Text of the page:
Game Sound of the early 1980s - 5 Powerful Lessons from the Classics

by Saul Edmonds
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The Games of the early 1980s were in many ways defined by sound Digital sound was revolutionising the new gameplay - with key characters being defined by sound and music elements alone.

These addictive and repetitive themes enhanced games in a way never experienced before, creating that compelling dramatic tension we have grown to love. Dedicated gamers have long known that great sound design is essential to a great gameplay experience.

Sound + Image = Definitive Moments in Play

(The Essential Keys)

The best games of the early 1980s all featured excellent sound design. Think Pac Man (1980), Donkey Kong (1981), Tetris (1985), Super Mario Bros. (1985) and Tempest - Atari’s first vector game in colour (1981).

All good. Really good. These games are still fun to play 25 years later.

The sound design presented within these early titles is the forefather of sound design today. There is much to be gained from past masters. So, what are the top 5 lessons that we can learn from a trip through time?

1. The Big Idea

Ideas are everything in the Game World. When beginning a new project carefully identify the central premise or core idea and diligently serve that concept throughout.

Example : Super Mario Bros.

In 1985 Nintendo released Super Mario Bros. for the NES. Composer Koji Kondom sets a new standard. The creative sound and music design is tightly integrated with the onscreen action and continues to develop throughout. Sound cues add layers of meaning to character status. This was innovation at its best - sound design moves beyond ‘cinematic conventions’ to realtime gameplay.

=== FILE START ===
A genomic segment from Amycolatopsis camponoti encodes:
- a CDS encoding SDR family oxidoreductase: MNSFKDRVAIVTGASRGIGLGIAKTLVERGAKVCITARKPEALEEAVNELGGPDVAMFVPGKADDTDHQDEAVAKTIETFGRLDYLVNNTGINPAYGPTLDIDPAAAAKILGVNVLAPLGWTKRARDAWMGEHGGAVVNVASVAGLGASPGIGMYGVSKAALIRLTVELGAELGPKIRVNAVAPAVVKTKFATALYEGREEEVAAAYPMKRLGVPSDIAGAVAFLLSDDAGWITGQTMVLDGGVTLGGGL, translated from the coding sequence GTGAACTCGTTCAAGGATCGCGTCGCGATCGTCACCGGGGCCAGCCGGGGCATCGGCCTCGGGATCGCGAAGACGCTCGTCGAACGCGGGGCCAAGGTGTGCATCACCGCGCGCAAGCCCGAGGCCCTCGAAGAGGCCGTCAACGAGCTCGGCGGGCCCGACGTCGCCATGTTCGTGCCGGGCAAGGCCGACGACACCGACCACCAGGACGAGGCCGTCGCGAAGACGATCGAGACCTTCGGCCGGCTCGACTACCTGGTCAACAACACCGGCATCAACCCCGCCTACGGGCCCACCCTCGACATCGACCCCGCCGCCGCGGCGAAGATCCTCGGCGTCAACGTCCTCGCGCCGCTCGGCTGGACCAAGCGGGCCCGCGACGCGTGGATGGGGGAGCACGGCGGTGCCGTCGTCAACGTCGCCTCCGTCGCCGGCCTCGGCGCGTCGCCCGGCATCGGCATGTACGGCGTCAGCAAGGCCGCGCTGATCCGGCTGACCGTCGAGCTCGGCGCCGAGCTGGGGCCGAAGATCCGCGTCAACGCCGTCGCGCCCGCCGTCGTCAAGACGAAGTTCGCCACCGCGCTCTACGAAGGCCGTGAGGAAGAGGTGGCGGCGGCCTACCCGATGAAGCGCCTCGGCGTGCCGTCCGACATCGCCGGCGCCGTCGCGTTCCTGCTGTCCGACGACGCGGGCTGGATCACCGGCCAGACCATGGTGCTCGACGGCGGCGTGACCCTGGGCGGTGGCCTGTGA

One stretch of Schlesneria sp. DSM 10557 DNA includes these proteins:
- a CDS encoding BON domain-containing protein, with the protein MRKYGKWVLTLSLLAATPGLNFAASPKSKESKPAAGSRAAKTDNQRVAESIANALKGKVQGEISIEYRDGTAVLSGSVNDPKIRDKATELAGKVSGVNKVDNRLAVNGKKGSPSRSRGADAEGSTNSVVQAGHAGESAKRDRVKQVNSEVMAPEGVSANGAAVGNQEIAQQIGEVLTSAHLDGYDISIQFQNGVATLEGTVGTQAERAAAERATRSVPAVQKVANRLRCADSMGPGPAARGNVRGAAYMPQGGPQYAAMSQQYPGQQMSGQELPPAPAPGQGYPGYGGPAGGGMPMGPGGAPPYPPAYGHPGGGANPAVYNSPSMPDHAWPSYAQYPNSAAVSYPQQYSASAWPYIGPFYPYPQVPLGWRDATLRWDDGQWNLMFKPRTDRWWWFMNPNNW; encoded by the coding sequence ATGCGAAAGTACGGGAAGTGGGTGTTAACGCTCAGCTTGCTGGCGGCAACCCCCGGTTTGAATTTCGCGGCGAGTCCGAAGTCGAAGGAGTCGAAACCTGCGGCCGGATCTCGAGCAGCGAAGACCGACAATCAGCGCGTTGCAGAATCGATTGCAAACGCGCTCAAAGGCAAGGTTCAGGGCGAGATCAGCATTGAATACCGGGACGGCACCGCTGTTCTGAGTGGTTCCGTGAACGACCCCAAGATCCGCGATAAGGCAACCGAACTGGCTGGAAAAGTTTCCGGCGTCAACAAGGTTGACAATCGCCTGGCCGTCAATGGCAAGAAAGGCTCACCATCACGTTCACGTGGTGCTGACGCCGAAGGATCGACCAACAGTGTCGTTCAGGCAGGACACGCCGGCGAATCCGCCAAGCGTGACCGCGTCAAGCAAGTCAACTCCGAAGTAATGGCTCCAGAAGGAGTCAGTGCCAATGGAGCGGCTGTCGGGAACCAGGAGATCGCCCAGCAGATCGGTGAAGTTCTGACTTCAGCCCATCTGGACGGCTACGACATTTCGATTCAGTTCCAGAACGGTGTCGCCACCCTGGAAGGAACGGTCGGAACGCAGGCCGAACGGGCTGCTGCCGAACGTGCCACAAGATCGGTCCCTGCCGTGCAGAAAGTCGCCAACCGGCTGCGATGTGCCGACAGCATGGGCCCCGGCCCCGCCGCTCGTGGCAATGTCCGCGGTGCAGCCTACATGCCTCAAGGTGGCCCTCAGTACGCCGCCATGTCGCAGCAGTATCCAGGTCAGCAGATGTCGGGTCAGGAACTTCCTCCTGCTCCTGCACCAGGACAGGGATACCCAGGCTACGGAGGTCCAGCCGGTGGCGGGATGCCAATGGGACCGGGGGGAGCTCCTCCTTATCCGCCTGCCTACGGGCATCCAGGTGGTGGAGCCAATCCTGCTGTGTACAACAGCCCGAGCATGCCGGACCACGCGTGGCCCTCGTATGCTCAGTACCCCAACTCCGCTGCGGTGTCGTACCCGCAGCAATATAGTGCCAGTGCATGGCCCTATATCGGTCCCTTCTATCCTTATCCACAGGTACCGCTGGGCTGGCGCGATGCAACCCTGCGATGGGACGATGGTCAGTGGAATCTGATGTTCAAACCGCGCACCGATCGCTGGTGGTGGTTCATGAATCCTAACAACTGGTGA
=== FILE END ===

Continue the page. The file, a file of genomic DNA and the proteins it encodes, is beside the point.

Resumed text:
2. Simple is Best

‘Addictive’ does not mean ‘complicated’.  A simple puzzle can be best matched with simple sound.

Example : Tetris

1985 saw Tetris released upon the world. This puzzler’s puzzle met with immediate success. The simple yet compelling gameplay was matched by a memorable muzac score - the kind of muzac that gets in your head and stays there forever.

3. Patience in your Planning

Take time to develop ideas. Keep it clear, experiment, be methodical, review. Both gameplay and sound design have a lot in common.

Example : Donkey Kong

Donkey Kong was released in 1981. The success of the game owed much to this deceptively simple soundtrack. A well resolved solution which remains unforgettable to fans to this day.

4. The Devil in the Detail 

Detail can be a great thing, but never stray too far from ‘The Big Idea’. Each sound must have meaning and relate directly to the action taking place. Serve the message with the medium and put the story first at all times.

Example : Tempest - Sound and Fury

Atari’s first color vector game - Tempest - was unleased in 1981. True to the title, Tempest featured a big soundtrack with lots of power. A true tempest of noise n sound. Think big. (Interestingly, Tempest made use of Atari’s new ‘pokey’ chip - primarily designed to generate sound.)

5. Have Fun

Making a game ‘fun’ is takes a lot of hard work. But you must enjoy the process to get the best results. One thing we can definitely learn from the early 80s was that the sound designers were never afraid to experiment. Try vocoders, pitch shift, morphing sounds. Let go - you might be surprised at the result.

Example : Pac-Man

Catchy sounds, lots of elements, in yer brain ditties, the endless eating of dots and more than 100,000 sales in the US alone.

Need we say more? 

by Saul Edmonds